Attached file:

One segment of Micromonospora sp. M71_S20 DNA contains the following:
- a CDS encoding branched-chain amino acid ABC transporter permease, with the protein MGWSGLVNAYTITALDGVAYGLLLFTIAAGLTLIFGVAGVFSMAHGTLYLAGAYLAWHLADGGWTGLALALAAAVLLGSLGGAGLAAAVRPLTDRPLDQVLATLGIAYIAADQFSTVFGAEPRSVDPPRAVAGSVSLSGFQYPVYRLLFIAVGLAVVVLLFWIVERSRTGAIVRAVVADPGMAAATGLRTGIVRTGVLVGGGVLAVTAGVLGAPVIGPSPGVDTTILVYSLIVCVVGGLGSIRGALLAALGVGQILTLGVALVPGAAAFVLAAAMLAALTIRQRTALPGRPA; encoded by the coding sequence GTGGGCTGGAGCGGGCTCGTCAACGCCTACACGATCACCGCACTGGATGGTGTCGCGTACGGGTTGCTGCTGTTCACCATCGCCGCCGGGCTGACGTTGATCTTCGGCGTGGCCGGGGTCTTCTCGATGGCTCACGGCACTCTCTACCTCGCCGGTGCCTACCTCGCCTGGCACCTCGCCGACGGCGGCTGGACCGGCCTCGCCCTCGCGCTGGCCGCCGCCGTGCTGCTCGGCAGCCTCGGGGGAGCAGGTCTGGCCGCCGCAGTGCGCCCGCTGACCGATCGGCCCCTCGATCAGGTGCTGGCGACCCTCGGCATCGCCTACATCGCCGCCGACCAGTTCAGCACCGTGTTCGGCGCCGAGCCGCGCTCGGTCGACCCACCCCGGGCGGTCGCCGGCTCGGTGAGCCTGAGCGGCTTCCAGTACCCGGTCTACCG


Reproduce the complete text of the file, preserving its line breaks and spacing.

One segment of Micromonospora sp. M71_S20 DNA contains the following:
- a CDS encoding branched-chain amino acid ABC transporter permease, with the protein MGWSGLVNAYTITALDGVAYGLLLFTIAAGLTLIFGVAGVFSMAHGTLYLAGAYLAWHLADGGWTGLALALAAAVLLGSLGGAGLAAAVRPLTDRPLDQVLATLGIAYIAADQFSTVFGAEPRSVDPPRAVAGSVSLSGFQYPVYRLLFIAVGLAVVVLLFWIVERSRTGAIVRAVVADPGMAAATGLRTGIVRTGVLVGGGVLAVTAGVLGAPVIGPSPGVDTTILVYSLIVCVVGGLGSIRGALLAALGVGQILTLGVALVPGAAAFVLAAAMLAALTIRQRTALPGRPA; encoded by the coding sequence GTGGGCTGGAGCGGGCTCGTCAACGCCTACACGATCACCGCACTGGATGGTGTCGCGTACGGGTTGCTGCTGTTCACCATCGCCGCCGGGCTGACGTTGATCTTCGGCGTGGCCGGGGTCTTCTCGATGGCTCACGGCACTCTCTACCTCGCCGGTGCCTACCTCGCCTGGCACCTCGCCGACGGCGGCTGGACCGGCCTCGCCCTCGCGCTGGCCGCCGCCGTGCTGCTCGGCAGCCTCGGGGGAGCAGGTCTGGCCGCCGCAGTGCGCCCGCTGACCGATCGGCCCCTCGATCAGGTGCTGGCGACCCTCGGCATCGCCTACATCGCCGCCGACCAGTTCAGCACCGTGTTCGGCGCCGAGCCGCGCTCGGTCGACCCACCCCGGGCGGTCGCCGGCTCGGTGAGCCTGAGCGGCTTCCAGTACCCGGTCTACCG